Thinking emotionally is always suspect.   Selling and buying a home (which in this instance, will result in about $24,000 just in Real Estate Agents fees!) on the premise of a vacation fantasy that may or may not occur, seems like a rather foolish thing to do.

And in retirement, downsizing, rather than upsizing, is probably a better option.

But, to each their own.  And people make foolish choices based on emotional criteria.   And there ain't nothing much you can do to stop them.

But from what I have witnessed of this "family reunion" scenario here on Retirement Island, it rarely works out.   The kids and grandkids rarely come to visit, and the cost and hassle of owning all those empty bedrooms is pretty onerous.

Some oldsters have moved off the island to move closer to their grandkids, after the visiting grandkid scenario didn't work out on the island.   This, to me, is pretty sad.  They are so desperate for validation from pre-teen children, that they sell their home to move closer, on the premise that the only thing preventing the "Grands" from visiting more often is the distance between them.

I suspect that moving closer doesn't necessarily solve this problem.   Like I said, old people smell funny and are really no fun to be around.   Grandkids have other things to do.   If you really want them to visit, forget about the spare bedrooms and buy an Xbox instead.  That would be a better lure.  They wouldn't mind sleeping on the couch, so long as they could play "Lethal Car Theft XXXIV" until the wee hours of the morning.  Stock up on junk food, too.   That's what they want, not turnips.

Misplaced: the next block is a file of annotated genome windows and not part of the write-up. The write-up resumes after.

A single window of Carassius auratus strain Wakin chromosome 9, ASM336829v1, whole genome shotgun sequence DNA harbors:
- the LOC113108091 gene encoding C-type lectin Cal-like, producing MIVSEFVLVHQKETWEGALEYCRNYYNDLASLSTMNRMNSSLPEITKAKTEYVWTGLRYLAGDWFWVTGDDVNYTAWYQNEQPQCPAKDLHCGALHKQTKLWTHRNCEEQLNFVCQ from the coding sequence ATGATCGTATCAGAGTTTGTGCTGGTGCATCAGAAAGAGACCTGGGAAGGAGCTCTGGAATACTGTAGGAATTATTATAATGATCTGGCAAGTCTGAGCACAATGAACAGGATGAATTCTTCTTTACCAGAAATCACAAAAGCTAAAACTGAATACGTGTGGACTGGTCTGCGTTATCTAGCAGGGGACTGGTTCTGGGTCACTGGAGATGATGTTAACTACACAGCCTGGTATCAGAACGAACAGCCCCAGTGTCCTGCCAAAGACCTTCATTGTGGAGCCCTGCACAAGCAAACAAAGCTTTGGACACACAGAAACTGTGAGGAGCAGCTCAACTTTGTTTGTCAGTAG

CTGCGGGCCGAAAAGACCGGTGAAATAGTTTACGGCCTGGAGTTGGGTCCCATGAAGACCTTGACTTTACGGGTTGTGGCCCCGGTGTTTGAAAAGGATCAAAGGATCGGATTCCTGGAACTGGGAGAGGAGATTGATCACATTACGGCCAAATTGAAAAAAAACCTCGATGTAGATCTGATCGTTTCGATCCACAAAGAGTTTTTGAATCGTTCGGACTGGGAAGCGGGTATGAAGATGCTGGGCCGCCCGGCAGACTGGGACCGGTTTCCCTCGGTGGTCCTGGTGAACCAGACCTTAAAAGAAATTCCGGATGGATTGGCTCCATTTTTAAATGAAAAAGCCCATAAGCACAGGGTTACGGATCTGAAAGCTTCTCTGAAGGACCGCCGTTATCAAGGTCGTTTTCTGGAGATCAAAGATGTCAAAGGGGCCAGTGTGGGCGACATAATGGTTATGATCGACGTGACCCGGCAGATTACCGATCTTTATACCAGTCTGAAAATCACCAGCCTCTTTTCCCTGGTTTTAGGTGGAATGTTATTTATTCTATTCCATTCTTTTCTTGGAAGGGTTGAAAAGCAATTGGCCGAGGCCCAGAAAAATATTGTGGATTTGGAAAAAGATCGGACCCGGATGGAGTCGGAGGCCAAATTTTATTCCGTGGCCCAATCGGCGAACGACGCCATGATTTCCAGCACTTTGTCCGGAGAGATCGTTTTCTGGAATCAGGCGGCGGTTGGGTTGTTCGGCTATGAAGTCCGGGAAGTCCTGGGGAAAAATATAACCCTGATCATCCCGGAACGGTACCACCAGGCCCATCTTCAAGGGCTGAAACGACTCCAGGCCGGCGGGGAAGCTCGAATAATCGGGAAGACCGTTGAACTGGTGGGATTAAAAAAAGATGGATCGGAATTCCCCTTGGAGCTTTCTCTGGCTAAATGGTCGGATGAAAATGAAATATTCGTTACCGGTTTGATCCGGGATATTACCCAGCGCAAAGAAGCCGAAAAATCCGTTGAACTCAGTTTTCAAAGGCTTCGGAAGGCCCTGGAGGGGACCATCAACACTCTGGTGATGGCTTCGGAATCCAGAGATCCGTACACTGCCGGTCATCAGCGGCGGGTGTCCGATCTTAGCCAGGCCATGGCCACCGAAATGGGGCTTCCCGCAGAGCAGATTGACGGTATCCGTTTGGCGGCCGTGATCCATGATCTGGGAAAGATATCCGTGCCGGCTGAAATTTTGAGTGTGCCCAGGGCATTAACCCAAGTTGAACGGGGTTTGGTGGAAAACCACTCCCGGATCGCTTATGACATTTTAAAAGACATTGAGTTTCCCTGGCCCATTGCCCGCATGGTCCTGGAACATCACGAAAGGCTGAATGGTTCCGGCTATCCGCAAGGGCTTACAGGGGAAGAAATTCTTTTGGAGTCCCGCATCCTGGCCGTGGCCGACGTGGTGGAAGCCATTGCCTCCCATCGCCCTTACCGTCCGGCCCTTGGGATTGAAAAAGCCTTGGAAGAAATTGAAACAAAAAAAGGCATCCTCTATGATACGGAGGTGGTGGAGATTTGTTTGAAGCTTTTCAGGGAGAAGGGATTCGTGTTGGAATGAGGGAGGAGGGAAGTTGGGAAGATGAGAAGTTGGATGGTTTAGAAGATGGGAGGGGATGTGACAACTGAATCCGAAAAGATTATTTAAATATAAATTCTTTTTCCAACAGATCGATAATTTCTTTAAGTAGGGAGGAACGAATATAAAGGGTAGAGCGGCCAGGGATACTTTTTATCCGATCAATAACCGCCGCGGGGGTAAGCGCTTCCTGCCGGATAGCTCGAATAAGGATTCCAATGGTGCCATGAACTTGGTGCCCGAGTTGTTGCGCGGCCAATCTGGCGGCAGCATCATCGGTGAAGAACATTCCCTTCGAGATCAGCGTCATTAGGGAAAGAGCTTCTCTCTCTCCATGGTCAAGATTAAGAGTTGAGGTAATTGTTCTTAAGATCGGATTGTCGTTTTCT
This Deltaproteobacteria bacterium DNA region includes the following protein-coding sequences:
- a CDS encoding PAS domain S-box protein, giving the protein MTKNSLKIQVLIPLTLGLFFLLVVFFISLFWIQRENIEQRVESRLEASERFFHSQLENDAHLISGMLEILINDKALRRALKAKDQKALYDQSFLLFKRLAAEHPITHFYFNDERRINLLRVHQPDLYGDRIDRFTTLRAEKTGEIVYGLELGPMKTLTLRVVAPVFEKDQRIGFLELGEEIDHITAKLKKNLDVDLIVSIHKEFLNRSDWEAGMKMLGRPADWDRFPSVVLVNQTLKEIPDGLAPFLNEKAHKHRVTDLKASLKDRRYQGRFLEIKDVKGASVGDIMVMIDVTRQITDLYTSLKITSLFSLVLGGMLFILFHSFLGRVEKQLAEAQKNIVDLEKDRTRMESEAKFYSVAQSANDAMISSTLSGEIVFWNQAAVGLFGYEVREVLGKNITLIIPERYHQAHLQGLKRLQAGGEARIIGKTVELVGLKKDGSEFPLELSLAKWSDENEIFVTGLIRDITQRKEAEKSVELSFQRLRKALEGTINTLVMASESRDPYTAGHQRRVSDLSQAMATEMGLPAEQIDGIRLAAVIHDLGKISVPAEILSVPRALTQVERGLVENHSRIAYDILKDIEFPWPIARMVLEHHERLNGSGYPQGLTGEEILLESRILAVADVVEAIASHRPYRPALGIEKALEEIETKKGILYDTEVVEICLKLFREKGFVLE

But buying a huge house on the premise your grandchildren will visit?  That's just idiotic.


  1. When I was a kid, we used to go visit Grandma at the Jersey Shore. It was fun and all, and she had only a two-bedroom apartment, which was more than large enough for two kids to stay in.

    And if the whole family came, well, Dad could afford a Motel room for all of us.

    Buying a huge house on the premise that you need the space once or twice a year, makes no sense at all. You can RENT the extra space, if and when you need it.

  2. Another aspect of "The Grands!" has been how "The Greatest (and most modest) Generation Ever!" has elevated grandchildren to the status of Gods.

    When I was a kid, we went to visit the Grandparents, and we were expected to shut up and behave. My Grandparents didn't shower me with presents, or wait with bated breath for my next visit.

    They were nice to me and all, but in the hierarchy of the family back then, Children were expected to "be seen and not heard" - as after all, we had nothing important to say, at that early point in our lives.

    For some reason, my parent's generation has spoiled grandchildren shamelessly, treating them like rock-stars for every minor accomplishment.

    No wonder these kids have a sense of entitlement - and are so confused as to why no one hands them a six-figure job upon graduation. After all, they were hailed as a genius once they mastered potty training.

    Maybe I am just jealous. But maybe again it was a better thing that I was raised in an era where being a kid was not considered an accomplishment in and of itself.


Sorry, Comments have been disabled due to the large amount of SPAM and TROLLING as well as GROOMING comments. Thanks for reading, though.

NOTE: Blogger says below that "only members may comment" - however comments have been disabled and I have no idea how to make someone a "member". Sorry!

Note: Only a member of this blog may post a comment.